Writer's effort highlighted in contest
Local writer Joan Kremer, 120 Sylla St., received an honorable mention for her short story "Burying Grandma," in a contest sponsored by Wisconsin People & Ideas.
The magazine, published by the Wisconsin Academy of Sciences, Arts and Letters, gave prizes for first second and third place winners of its 2011 Short Story Contest, and honorable mention to four more stories.
"Burying Grandma" is about a young woman on the way to her grandmother's funeral who comes to some resolutions in her relationship with her mother.
The woman starts the story off being judgmental and then develops some greater understanding of her mother and her grandmother.
Kremer writes training and technical books for a living, and novels and short stories for enjoyment.
She said she entered the contest on a whim, after seeing a notification in an e-mail from the Wisconsin Academy of Sciences, Arts and Letters.
"It's a nice validation for me that working on my creative writing is the way to go, is the path to follow," said Kremer.
Kremer said it is this type of validation that helps her keep going when writing fiction becomes difficult.
Kremer said the inspiration for "Burying Grandma" came from a memory of her grandparents' farm in South Dakota, as well as their death when she was in her 20s.
While none of her stories are biographical, Kremer said, life experiences often inspire her.
"You take these little pieces of your life and kind of spring off of them," she said.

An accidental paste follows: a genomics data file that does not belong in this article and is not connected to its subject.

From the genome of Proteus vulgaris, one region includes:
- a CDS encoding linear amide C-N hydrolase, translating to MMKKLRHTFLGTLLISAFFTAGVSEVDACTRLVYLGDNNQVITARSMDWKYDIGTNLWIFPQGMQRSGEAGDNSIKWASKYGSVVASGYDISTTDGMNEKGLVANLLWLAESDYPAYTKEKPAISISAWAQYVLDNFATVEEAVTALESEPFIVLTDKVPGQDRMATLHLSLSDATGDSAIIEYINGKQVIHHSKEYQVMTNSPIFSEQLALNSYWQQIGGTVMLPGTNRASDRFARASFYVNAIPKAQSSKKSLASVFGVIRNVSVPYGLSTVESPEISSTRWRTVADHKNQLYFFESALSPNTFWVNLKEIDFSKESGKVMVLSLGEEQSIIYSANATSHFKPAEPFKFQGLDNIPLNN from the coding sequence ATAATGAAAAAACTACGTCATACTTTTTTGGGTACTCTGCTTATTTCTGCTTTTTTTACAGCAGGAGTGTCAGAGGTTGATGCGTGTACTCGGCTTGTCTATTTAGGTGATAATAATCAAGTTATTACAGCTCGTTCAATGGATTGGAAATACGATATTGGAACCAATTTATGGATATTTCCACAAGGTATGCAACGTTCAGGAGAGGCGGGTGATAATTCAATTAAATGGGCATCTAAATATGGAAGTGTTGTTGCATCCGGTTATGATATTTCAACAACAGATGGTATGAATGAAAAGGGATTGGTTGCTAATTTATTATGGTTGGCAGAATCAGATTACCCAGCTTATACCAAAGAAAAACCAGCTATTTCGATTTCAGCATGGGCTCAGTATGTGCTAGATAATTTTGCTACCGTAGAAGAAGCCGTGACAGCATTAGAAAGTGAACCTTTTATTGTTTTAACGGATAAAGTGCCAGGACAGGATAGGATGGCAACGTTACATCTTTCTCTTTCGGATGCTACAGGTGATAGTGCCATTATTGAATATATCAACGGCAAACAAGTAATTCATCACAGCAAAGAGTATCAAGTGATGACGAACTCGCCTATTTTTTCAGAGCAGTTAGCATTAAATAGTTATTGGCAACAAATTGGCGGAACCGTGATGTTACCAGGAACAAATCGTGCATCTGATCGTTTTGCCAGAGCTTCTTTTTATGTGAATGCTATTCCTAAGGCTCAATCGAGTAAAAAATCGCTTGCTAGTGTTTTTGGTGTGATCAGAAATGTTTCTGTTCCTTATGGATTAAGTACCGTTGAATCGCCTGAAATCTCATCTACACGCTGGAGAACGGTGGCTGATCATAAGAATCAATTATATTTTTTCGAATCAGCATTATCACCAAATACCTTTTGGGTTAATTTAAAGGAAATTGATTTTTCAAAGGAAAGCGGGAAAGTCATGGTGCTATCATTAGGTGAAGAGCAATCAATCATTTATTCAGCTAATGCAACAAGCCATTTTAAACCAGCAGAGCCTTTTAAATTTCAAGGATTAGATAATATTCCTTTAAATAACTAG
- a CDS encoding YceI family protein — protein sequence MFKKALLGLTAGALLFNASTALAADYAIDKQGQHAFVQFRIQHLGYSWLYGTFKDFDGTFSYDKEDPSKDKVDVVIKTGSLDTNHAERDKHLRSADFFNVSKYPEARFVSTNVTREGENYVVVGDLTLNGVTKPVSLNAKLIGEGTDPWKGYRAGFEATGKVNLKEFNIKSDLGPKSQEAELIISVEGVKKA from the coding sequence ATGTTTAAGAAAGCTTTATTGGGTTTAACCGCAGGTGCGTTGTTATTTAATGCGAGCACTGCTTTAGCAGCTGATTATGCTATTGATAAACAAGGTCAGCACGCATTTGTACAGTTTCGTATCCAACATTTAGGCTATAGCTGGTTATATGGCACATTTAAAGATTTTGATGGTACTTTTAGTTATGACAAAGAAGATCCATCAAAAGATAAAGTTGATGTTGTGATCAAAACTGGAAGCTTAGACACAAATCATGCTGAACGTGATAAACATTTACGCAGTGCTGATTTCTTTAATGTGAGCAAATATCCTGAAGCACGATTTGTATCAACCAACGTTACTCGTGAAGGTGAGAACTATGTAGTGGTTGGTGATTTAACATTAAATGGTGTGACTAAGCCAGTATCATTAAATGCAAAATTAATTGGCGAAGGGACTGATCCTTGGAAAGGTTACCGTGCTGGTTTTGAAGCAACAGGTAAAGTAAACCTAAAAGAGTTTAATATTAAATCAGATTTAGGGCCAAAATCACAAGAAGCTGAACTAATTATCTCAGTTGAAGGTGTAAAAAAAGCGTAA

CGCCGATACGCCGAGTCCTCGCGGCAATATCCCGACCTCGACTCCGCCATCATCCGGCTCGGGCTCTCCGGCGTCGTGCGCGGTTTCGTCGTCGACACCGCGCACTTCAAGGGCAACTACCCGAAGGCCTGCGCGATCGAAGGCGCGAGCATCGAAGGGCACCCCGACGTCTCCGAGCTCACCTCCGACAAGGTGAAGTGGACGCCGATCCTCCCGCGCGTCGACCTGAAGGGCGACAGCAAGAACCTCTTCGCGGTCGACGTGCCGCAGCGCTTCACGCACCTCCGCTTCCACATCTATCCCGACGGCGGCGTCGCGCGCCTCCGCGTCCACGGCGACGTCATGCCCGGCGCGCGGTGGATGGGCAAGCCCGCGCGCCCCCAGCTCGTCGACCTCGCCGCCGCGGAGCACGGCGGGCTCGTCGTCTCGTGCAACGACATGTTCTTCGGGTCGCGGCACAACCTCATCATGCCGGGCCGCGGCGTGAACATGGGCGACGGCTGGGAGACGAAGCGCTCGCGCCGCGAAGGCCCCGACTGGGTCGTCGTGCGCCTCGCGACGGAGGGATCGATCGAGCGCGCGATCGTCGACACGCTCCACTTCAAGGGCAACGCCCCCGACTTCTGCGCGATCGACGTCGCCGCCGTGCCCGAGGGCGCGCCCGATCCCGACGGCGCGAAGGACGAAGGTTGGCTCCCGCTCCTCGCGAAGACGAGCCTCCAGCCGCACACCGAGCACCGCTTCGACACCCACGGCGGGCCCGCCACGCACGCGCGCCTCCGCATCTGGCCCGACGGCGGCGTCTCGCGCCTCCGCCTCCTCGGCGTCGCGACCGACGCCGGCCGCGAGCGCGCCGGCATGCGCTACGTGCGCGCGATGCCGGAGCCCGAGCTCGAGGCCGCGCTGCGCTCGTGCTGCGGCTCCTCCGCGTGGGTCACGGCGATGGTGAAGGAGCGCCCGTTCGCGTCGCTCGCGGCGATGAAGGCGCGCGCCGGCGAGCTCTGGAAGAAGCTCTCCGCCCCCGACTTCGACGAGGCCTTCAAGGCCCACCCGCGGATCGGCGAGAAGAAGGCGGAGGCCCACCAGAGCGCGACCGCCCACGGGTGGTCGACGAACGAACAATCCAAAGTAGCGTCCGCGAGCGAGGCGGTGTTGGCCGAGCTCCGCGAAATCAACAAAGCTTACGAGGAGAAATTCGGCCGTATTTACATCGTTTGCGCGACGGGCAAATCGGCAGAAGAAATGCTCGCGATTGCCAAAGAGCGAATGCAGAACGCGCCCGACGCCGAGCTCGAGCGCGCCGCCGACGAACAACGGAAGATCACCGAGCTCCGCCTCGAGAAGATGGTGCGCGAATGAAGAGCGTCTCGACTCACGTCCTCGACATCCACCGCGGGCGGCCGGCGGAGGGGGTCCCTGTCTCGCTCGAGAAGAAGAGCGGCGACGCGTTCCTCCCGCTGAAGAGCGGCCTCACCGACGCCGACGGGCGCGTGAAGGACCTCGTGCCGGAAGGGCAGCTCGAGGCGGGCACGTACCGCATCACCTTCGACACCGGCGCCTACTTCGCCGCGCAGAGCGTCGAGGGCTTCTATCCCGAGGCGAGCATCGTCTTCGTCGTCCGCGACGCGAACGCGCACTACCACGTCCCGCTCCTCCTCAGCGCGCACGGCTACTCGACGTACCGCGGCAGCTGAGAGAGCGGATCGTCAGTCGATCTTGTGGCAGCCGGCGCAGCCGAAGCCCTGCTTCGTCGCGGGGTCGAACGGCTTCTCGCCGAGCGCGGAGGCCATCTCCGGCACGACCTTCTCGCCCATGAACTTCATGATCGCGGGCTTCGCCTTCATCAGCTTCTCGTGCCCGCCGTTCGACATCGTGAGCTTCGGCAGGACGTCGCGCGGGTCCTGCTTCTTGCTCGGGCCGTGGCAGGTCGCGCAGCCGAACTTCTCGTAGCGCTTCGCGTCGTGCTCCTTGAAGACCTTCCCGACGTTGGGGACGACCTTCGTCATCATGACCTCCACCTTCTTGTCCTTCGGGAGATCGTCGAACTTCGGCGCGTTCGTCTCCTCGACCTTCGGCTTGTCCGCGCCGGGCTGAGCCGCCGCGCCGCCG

Kremer's father was George Kremer, publisher and editor of the River Falls Journal from 1957 to 1984.
Joan worked for the paper under her father from 1974 to 1977. Then she joined the news staff of the Eau Claire Leader-Telegram.
She has had several short stories published in literary magazines, and is working on publishing her novel, "Saving Rainbows."
Her website is www.joankremer.com.
Excerpt from "Burying Grandma"
I'd always loved the west-bound road to my grandparents' farm. It rolled out like a silver ribbon, up and down the prairie's swells and dips, promising magic at the end. The magic, of course, was their farm, a place of enchantment and mystery where, in the same day I could see new-born chicks peeping in the chicken coop and dead hens hanging headless from the clothesline, blood draining from their necks before being plucked and baked. A place where the people were as gently round as the land, and the sky was bigger than all the world.
As we drove to Grandma's funeral on that highway, made even more silvery by the road salt left from the previous week's snowfall, I assessed the weather inside the car. Mom sat as stiff and angled as a folding chair, her graying-brown hair sprayed into place, not a single hair astray. She looked calm, except for her white-knuckled hold on the Lincoln's steering wheel. Occasional whiffs of her Chanel No. 5 made it through the frozen atmosphere to my side of the car.